Jesus did not need the Holy Spirit. However, He wanted to be an example to us, so He emptied Himself and relied upon the power of the Holy Spirit. Philippians 2:5-7 says, “Your attitude should be the same as that of Christ Jesus: Who, being in very nature God, did not consider equality with God something to be grasped, but made himself nothing, taking the very nature of a servant, being made in human likeness.” The baptism of Jesus and His reliance upon the Holy Spirit serves as an example for us.

“Let it be so now, for thus it is fitting for us to fulfill all righteousness” (Matthew 3:15). It is fitting. That is why he is doing it. It is fitting. Well, what is fitting? Fulfilling all righteousness is fitting.

The fact that participating in a baptism of repentance even though he had no sins to repent of is part of that shows that the righteousness he wanted to fulfill was the righteousness required not of himself, but of every sinful man.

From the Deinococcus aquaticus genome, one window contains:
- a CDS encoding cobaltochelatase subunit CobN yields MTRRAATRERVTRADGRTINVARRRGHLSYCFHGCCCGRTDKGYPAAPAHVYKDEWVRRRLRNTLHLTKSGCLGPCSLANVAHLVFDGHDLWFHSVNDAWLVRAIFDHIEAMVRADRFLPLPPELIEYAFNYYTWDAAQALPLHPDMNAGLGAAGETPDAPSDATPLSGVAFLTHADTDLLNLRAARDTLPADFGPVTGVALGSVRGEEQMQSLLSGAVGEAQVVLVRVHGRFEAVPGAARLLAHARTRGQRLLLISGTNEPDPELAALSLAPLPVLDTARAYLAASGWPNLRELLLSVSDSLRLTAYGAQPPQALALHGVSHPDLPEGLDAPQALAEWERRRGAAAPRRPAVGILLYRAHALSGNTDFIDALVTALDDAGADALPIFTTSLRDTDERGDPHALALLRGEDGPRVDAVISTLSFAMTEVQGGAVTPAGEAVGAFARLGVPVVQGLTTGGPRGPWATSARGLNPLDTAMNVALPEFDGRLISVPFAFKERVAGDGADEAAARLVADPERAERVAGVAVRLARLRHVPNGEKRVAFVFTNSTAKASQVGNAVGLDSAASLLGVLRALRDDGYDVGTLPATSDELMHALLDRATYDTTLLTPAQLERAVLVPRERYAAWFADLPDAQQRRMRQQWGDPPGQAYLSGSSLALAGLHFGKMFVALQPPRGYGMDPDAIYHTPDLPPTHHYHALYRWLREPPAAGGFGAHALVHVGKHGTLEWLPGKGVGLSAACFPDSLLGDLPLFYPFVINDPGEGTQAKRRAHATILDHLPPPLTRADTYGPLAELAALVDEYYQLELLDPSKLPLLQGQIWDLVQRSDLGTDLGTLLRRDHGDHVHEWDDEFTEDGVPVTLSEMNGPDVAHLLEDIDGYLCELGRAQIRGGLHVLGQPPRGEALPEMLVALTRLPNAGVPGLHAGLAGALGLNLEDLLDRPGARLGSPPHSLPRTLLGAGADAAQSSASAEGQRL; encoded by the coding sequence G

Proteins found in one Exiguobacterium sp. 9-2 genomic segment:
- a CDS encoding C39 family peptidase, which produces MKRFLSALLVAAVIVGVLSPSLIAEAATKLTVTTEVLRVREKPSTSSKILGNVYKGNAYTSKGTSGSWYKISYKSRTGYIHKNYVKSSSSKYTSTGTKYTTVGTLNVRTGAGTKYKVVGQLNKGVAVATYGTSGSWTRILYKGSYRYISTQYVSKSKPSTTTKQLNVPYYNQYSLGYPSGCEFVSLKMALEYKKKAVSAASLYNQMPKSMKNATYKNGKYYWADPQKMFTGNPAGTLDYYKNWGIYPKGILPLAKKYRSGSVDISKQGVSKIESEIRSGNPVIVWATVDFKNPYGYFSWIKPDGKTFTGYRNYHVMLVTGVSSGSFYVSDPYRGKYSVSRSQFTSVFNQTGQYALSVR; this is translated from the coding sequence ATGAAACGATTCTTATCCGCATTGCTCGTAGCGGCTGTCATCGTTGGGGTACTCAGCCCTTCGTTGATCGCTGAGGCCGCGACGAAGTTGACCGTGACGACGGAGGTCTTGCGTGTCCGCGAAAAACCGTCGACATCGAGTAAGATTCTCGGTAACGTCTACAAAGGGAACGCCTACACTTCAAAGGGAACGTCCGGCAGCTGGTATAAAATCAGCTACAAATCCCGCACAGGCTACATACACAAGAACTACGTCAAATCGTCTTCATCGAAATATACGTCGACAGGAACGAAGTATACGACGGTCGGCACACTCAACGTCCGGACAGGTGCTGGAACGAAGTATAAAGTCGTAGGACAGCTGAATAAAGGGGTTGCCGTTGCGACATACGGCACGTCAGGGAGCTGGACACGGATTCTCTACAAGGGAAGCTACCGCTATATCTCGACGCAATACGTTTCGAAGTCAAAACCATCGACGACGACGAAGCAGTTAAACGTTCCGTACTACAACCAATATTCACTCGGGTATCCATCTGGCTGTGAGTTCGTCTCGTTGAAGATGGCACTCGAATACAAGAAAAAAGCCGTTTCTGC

Jesus baptism as a sign of his acceptance of his goal in life.
(Matthew13:17 Mark 1:9 – 11 Luke 3: 21 – 22)

Jesus went to be baptized by John not because he needed it, but because we do. This baptism of repentance was not incidental. It is a major moment. It is part of the righteousness of God that Jesus has come to accomplish. He went to John to take on the baptism of repentance, not for himself, but for us. For humanity. Jesus, in the waters of the Jordan, descended and took on the sin of the world. Benedict XVI puts it this way:

Jesus loaded the burden of all mankind’s guilt upon his shoulders; he bore it down to the depths of the Jordan. He inaugurated his public activity by stepping into the place of sinners. His inaugural gesture is an anticipation of the Cross. (Jesus of Nazareth, Doubleday 2007, 18)


And from that point forward Jesus begins the work of the Cross.

Too often when we contemplate the Cross, we see only Christ’s passion. Yes, the passion is important, but Christ did not wait until he stood before Pilate to begin his work of salvation. Jesus made it clear at the Jordan that not only is his death for us, but his life as well.